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Iain Green is with Varian, Inc., Palo Alto, California.
Combining the three techniques of LC, MS, and NMR into one integrated system provides optimal use of NMR intrument time by using information-rich MS data to automatically guide the NMR operation. Here, the authors explore just this type of system.
Many situations exist in which the unequivocal structural identity of an impurity, a degradant or a metabolite is required in the shortest possible time. Unknown impurities can stop multimillion dollar manufacturing facilities. Unknown metabolites can halt the time critical drug development process.
Liquid chromatography (LC) is a well-known, highly used and very valuable technique for the first line of mixture separation. A variety of methods and detectors can quantitatively and qualitatively analyze the contents eluted by the mobile phase, producing information on each component.
A single-wavelength UV–vis absorbance detector will provide a retention time for each band. Retention time relates to how long it takes for each component to travel the length of the column to the detector. This alone can provide a reasonable degree of diagnostic information because retention times are considered equivalent for compounds each time they are analyzed using the same stationary and mobile phase. More sophisticated analyses can be undertaken with detectors designed to provide more specific information. For example, photodiode-array (PDA) detectors monitor all wavelengths at once, which can be helpful in identifying components that are resolved incompletely by the chromatography process, provided that each component has a differentiating characteristic signal. Fluorescence, refractive index, radioisotope, electrochemical, and other detectors offer varying degrees of specificity and sensitivity when looking for particular compounds and compound classes. However, the ability of such detectors to assign an absolute structure to an unknown compound is limited to the extent that the combination of retention time and moiety detected (a chromophore, for example) can provide a sufficiently conclusive signature.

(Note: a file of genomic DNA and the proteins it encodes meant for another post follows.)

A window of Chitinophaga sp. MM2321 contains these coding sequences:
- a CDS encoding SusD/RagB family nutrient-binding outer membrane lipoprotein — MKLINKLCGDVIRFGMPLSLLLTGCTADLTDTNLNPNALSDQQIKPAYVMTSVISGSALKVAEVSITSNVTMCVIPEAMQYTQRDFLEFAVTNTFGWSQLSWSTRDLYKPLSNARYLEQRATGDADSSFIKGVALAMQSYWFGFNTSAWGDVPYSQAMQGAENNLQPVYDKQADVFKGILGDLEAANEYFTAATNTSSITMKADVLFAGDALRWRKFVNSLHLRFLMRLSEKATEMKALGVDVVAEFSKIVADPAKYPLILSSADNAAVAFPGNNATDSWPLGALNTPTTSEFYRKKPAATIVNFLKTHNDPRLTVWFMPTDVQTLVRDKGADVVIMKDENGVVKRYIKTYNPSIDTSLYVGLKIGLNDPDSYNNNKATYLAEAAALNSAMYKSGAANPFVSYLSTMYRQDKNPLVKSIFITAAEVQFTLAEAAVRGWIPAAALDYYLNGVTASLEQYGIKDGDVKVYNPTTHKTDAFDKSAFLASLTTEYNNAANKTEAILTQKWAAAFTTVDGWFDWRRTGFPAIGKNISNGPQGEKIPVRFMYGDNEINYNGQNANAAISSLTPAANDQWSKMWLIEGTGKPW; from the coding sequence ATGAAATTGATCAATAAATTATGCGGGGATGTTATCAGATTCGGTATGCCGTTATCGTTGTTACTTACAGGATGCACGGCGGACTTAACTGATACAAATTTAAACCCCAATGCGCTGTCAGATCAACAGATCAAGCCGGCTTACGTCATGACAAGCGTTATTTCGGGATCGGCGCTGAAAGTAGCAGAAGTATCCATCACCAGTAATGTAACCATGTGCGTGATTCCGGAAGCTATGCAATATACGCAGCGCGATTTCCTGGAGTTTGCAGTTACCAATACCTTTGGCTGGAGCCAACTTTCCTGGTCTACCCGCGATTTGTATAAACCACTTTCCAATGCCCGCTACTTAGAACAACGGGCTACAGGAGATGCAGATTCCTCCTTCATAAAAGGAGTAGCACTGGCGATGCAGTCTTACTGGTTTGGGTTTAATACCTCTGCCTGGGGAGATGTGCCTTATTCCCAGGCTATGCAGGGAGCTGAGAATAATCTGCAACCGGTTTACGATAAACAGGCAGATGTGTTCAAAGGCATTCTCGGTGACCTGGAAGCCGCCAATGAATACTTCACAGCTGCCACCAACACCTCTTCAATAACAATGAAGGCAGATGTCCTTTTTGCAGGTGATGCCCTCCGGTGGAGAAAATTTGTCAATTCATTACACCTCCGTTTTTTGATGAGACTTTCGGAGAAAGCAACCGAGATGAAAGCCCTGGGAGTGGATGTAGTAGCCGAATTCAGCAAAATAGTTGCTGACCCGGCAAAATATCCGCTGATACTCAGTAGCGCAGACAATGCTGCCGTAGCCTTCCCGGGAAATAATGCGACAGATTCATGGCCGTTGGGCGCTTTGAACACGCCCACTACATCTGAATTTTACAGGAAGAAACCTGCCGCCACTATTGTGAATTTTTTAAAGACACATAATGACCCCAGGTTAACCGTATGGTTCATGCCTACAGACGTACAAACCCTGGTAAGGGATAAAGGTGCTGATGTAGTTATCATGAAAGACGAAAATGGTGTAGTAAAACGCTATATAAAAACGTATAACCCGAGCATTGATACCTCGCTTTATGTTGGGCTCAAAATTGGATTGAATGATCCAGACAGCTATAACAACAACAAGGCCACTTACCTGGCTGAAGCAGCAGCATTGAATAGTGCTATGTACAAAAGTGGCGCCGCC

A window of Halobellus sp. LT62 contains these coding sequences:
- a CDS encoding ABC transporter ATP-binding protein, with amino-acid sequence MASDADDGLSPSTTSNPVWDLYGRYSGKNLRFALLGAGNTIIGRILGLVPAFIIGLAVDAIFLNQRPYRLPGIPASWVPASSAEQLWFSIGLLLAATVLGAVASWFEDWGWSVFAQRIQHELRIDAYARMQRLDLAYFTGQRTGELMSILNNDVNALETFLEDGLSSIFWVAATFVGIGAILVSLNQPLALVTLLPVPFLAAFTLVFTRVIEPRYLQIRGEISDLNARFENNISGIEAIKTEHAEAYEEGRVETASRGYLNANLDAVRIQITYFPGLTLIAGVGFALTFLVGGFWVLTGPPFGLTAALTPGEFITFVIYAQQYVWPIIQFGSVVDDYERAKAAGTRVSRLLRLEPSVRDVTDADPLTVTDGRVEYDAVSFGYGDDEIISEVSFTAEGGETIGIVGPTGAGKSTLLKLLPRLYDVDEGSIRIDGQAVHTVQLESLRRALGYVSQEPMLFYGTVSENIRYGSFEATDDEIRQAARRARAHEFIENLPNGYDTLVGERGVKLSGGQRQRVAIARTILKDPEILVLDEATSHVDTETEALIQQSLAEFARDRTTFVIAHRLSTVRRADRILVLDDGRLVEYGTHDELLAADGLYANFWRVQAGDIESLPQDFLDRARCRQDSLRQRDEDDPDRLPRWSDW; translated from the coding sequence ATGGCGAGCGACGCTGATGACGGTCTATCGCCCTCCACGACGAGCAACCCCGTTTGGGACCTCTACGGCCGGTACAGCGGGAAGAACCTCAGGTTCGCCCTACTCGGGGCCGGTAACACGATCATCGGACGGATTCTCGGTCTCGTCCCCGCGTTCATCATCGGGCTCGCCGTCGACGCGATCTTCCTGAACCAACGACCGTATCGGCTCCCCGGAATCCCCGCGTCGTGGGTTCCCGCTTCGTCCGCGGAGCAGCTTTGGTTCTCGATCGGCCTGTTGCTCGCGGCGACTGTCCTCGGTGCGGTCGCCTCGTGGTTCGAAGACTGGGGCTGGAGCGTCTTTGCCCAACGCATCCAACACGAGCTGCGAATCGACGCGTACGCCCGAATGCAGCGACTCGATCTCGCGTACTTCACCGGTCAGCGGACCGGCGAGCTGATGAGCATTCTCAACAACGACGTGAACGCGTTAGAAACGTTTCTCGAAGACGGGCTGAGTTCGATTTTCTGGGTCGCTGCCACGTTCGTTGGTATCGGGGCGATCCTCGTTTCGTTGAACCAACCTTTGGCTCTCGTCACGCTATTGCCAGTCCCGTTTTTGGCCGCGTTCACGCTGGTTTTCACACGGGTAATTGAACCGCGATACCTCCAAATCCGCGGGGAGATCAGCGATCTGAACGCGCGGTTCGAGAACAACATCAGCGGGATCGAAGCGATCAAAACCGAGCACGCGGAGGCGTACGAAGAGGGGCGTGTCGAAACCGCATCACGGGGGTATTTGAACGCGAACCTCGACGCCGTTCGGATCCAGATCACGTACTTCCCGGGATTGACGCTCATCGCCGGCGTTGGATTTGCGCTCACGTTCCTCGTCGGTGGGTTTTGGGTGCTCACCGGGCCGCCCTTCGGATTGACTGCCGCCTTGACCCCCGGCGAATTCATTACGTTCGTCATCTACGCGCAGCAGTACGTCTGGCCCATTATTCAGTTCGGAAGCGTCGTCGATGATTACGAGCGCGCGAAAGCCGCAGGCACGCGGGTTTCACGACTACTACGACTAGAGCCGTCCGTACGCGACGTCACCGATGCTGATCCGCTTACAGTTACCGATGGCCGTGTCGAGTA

A significant step forward in the generation of more information-rich systems occurred in the 1970s, when the technical challenges of introducing a mobile phase, at atmospheric pressure, into the low pressure environment of a mass spectrometry (MS) system, were overcome. This capability proved immediately useful to many scientists (1) because the newly coupled technique of LC–MS could provide chromatographic and spectral information with more structural detail of a compound than most of the other available LC detectors. For example, the molecular weight of the compound as a whole and that of various substructure components are available. In addition, LC–MS provides visibility to a greater variety of compounds than just those with suitable chromophores, radiolabels, and so forth. Further, various MS techniques are available that institute disintegration of the component molecule into sequentially smaller pieces or fragments and track the various fragments, enabling a deeper understanding of each of the substructure components. One drawback of MS is that it is a destructive technique, and so it is typically used to sample small quantities of the mobile phase if it is desirable to retain the components of the mixture for further, separate analyses.
A roughly parallel development combined liquid chromatography with nuclear magnetic resonance (NMR) spectrometers to create an alternative information rich system (2,3). NMR is fundamentally the most structurally revealing detector available. It is capable of producing an atom-to-atom connectivity map of a molecule and creating a complete three-dimensional structure, thereby distinguishing between highly similar molecules, such as isomers. In addition, it is a nondestructive technique. Each component can be saved following the collection of NMR data. However, NMR is considerably less sensitive than MS, and only recently has the combination of advances in higher magnetic fields, probe designs, and instrument application techniques yielded sufficient sensitivity for LC–NMR to be truly viable for the groups that needed the structural detail afforded by this hyphenated system. Those groups predominantly study metabolites, natural products, impurities, degradants, and especially compounds known or suspected to have limited long-term stability, thereby requiring that separation be closely coupled to detection.